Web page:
"Thiele's book provides a comprehensive review of the national environmental movement. His analysis of the political, economic, social, and cultural factors underlying today's environmental problems also identifies changes needed in the next century. The opening chapter summarizes the history of the conservation movement in the US. Four waves of national environmental activity are presented, beginning with a period of conservation and responsible resource use from the mid-1800s to 1960. A second wave, identified as containment of environmental degradation by an industrial society, spans 1960s to 1980s. A period of co-optation, or mainstreaming environmentalism, is placed into the 1980s and the present decade. . . . Overall, a valuable blueprint for future environmental action. It should be widely read and is especially recommended for social, economic, and political scientists, ecologists, and those who consider themselves environmentalists. All levels."--Choice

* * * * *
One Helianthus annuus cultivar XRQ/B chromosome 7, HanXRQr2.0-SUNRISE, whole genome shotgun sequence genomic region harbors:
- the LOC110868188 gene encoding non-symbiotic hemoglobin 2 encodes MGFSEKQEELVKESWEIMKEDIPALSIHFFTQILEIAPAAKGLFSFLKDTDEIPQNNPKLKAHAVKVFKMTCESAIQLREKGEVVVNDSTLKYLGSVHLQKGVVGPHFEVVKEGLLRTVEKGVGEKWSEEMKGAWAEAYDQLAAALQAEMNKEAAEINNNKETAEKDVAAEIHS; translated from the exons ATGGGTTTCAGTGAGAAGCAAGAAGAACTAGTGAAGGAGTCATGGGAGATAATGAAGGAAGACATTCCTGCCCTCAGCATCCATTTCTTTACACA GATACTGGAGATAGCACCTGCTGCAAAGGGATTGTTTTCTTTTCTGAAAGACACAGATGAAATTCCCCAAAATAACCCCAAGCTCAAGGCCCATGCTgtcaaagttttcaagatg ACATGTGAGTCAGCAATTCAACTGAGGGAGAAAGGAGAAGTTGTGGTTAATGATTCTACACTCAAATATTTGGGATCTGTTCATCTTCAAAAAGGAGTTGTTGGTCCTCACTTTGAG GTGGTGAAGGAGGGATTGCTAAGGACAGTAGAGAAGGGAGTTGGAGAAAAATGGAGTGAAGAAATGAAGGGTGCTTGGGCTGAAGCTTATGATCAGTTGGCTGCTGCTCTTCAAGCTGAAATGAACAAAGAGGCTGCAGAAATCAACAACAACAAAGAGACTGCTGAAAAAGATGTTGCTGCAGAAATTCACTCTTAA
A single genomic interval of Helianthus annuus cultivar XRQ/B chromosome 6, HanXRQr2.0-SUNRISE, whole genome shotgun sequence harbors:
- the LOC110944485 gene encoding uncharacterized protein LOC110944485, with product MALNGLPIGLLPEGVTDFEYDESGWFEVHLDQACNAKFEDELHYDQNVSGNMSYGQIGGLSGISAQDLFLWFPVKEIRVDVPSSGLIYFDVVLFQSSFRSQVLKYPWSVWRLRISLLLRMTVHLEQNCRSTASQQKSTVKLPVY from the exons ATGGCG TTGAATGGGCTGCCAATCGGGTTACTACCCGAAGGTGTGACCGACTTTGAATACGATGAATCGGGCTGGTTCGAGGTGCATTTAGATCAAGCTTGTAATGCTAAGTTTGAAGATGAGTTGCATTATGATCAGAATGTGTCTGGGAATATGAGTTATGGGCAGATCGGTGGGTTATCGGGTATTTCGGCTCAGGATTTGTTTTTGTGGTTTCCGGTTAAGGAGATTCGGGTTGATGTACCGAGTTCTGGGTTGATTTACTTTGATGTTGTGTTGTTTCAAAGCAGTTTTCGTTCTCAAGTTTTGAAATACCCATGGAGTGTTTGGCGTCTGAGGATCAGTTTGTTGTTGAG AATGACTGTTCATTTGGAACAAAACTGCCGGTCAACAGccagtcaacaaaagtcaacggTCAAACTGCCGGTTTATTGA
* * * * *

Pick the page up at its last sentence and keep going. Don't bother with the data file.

"The author's perspective is that of a political theorist. This perspective is quite different from that of a research-oriented ecological scientist. Thus the book provides an interesting and enlightening view of the environmental movement--which I think many ecologists would find refreshing ... The book is intended for activists and scholars interested in the environmental movement and its accomplishments and prospects. ... I found the book to be stimulating and informative both as a scientist and as a concerned citizen. ... [T]his book presents a balanced view of the environmental movement and it methods and accomplishments, without ever losing sight of the real need for environmental protection. I can easily imagine this book being used as a text for an upper-division course in environmental policy, or as a supplemental source of lecture material for instructors of many types of courses in environmental science, environmental policy, and natural resource management."--Ecology
About the Author
Leslie Paul Thiele is at University of Florida.